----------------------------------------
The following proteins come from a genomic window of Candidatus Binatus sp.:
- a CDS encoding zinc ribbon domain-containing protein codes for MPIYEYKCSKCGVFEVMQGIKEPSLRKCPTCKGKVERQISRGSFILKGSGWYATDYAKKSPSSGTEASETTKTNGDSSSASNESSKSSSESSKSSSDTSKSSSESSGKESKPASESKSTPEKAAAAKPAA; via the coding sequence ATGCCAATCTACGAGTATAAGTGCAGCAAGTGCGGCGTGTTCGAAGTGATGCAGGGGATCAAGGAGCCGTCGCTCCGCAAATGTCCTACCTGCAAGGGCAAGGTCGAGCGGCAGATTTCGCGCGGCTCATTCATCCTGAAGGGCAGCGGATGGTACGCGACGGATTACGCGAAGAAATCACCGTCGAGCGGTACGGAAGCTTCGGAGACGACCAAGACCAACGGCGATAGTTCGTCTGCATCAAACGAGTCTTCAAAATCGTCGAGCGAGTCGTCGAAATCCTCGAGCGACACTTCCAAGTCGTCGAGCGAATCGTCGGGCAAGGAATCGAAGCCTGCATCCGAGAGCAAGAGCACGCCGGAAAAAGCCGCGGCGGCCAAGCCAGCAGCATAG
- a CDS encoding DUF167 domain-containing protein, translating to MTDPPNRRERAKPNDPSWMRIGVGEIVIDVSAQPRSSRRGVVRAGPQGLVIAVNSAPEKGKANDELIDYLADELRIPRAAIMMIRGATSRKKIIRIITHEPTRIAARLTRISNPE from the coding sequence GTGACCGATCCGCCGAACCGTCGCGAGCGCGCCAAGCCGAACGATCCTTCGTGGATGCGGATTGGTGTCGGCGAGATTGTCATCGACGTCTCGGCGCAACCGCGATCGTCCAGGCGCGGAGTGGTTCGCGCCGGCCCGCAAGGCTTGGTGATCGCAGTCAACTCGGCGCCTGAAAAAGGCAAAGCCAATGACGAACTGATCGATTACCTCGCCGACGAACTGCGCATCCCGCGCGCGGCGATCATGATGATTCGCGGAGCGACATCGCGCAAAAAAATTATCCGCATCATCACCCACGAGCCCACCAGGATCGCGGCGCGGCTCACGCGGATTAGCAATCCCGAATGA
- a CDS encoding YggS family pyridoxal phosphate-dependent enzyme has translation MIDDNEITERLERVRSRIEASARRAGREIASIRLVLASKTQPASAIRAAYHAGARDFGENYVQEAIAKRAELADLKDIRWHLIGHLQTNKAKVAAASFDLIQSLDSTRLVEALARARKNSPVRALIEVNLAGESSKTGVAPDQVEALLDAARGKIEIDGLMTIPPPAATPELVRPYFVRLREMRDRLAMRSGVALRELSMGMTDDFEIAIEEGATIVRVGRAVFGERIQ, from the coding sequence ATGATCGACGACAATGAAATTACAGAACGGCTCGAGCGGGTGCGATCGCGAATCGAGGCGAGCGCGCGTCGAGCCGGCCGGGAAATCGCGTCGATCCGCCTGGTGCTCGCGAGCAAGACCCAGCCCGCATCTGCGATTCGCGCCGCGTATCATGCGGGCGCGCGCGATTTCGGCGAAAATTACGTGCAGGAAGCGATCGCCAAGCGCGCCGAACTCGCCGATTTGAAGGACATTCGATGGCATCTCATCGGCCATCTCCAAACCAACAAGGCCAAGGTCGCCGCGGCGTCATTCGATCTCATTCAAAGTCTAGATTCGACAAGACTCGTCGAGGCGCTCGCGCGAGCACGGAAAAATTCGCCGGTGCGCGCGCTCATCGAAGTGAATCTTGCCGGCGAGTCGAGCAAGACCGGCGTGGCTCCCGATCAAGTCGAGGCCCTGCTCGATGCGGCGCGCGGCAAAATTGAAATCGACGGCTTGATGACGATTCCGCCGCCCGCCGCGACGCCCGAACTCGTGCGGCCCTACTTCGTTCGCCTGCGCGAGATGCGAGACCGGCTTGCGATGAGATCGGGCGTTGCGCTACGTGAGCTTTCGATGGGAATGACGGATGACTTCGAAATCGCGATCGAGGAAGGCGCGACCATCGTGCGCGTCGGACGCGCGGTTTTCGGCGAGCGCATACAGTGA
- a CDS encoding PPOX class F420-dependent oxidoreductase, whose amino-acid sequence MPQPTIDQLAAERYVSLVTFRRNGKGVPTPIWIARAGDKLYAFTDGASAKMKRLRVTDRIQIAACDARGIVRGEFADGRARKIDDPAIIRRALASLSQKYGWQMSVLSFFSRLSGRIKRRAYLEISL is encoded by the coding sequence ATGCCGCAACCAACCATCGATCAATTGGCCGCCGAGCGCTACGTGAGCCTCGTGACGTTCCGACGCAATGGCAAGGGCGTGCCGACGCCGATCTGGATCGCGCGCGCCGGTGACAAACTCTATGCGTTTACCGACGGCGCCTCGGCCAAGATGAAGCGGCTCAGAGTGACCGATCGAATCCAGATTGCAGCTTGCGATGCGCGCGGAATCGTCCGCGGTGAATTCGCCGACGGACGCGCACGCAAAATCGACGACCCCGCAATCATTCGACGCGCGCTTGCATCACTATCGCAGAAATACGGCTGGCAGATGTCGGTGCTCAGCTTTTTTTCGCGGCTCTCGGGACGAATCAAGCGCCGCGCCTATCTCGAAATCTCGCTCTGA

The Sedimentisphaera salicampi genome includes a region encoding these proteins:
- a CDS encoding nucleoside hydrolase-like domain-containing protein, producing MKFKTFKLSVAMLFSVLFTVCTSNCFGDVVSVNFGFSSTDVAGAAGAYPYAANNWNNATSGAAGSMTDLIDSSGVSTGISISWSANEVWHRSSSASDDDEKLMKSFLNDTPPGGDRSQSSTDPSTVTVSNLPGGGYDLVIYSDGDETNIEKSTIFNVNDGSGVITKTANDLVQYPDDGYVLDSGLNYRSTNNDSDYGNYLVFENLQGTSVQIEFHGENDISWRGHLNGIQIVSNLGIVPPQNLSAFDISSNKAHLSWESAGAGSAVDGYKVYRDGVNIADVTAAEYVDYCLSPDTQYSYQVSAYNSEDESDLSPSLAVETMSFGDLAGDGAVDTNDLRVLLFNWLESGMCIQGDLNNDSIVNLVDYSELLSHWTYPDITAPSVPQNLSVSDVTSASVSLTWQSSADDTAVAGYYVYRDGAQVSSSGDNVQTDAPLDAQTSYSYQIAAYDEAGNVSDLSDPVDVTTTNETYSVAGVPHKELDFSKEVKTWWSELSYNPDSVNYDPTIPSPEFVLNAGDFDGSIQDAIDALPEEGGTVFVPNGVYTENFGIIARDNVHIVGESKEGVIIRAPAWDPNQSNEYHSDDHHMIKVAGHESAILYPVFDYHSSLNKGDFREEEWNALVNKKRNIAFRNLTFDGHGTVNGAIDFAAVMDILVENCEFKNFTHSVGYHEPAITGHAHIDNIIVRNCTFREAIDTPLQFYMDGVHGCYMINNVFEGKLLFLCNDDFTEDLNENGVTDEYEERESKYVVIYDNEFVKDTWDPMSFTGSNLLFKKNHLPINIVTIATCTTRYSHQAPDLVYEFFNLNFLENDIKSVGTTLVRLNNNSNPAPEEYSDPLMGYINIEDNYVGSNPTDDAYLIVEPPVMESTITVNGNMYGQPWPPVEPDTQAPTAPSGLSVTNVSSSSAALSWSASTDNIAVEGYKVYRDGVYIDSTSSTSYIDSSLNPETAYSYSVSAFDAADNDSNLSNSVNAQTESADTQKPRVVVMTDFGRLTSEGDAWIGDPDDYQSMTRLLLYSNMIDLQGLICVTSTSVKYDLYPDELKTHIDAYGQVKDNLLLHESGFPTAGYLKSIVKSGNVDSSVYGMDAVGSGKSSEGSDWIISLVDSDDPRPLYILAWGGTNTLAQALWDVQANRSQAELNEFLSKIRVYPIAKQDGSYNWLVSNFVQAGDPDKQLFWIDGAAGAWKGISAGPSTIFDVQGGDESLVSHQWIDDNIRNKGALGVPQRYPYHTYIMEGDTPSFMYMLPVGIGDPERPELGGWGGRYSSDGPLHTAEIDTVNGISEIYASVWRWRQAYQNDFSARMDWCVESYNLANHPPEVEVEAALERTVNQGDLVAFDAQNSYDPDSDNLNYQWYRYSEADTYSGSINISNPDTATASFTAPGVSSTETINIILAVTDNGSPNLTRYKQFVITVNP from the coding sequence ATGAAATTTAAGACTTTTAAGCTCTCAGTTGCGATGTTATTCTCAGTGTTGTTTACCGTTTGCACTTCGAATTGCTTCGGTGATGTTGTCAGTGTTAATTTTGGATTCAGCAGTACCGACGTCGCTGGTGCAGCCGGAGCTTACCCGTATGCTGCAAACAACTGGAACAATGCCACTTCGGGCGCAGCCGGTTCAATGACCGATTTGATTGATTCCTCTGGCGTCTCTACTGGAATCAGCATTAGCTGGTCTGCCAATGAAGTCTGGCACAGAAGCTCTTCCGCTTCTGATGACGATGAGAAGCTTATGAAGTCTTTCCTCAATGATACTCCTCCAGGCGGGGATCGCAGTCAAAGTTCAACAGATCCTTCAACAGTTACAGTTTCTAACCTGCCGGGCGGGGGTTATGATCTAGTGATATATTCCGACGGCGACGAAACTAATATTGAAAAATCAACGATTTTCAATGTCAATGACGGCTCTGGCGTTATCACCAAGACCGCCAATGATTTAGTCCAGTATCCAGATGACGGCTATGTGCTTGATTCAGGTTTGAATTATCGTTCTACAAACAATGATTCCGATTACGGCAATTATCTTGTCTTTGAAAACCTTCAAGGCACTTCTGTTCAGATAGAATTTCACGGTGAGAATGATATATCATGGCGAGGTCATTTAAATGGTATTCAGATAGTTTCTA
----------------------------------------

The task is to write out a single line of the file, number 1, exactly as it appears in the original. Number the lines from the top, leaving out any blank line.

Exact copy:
The following proteins come from a genomic window of Candidatus Binatus sp.: